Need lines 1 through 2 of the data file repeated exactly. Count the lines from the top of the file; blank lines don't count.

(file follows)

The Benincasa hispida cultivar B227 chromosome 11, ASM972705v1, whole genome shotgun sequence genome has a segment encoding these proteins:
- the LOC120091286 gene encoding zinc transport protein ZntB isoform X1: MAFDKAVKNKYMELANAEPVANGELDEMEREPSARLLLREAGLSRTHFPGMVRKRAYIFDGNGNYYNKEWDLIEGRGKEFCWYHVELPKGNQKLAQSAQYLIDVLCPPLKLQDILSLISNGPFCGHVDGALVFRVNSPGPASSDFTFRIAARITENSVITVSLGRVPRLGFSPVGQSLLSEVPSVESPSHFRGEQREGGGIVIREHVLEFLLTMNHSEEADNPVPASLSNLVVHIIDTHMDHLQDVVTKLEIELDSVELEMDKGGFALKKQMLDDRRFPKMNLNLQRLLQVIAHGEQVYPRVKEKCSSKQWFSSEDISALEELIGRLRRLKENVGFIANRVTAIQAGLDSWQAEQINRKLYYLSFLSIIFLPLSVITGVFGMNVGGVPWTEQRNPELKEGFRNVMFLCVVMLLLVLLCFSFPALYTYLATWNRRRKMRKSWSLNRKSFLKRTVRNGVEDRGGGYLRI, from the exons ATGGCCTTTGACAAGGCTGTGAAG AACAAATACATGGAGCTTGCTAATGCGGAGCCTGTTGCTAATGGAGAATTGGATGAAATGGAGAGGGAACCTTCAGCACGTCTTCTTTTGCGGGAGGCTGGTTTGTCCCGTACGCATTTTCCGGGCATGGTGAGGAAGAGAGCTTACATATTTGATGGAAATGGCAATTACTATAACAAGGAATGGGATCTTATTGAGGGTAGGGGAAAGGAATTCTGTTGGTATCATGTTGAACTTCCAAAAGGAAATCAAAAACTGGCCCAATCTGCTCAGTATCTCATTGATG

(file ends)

The Benincasa hispida cultivar B227 chromosome 11, ASM972705v1, whole genome shotgun sequence genome has a segment encoding these proteins:
- the LOC120091286 gene encoding zinc transport protein ZntB isoform X1: MAFDKAVKNKYMELANAEPVANGELDEMEREPSARLLLREAGLSRTHFPGMVRKRAYIFDGNGNYYNKEWDLIEGRGKEFCWYHVELPKGNQKLAQSAQYLIDVLCPPLKLQDILSLISNGPFCGHVDGALVFRVNSPGPASSDFTFRIAARITENSVITVSLGRVPRLGFSPVGQSLLSEVPSVESPSHFRGEQREGGGIVIREHVLEFLLTMNHSEEADNPVPASLSNLVVHIIDTHMDHLQDVVTKLEIELDSVELEMDKGGFALKKQMLDDRRFPKMNLNLQRLLQVIAHGEQVYPRVKEKCSSKQWFSSEDISALEELIGRLRRLKENVGFIANRVTAIQAGLDSWQAEQINRKLYYLSFLSIIFLPLSVITGVFGMNVGGVPWTEQRNPELKEGFRNVMFLCVVMLLLVLLCFSFPALYTYLATWNRRRKMRKSWSLNRKSFLKRTVRNGVEDRGGGYLRI, from the exons ATGGCCTTTGACAAGGCTGTGAAG AACAAATACATGGAGCTTGCTAATGCGGAGCCTGTTGCTAATGGAGAATTGGATGAAATGGAGAGGGAACCTTCAGCACGTCTTCTTTTGCGGGAGGCTGGTTTGTCCCGTACGCATTTTCCGGGCATGGTGAGGAAGAGAGCTTACATATTTGATGGAAATGGCAATTACTATAACAAGGAATGGGATCTTATTGAGGGTAGGGGAAAGGAATTCTGTTGGTATCATGTTGAACTTCCAAAAGGAAATCAAAAACTGGCCCAATCTGCTCAGTATCTCATTGATG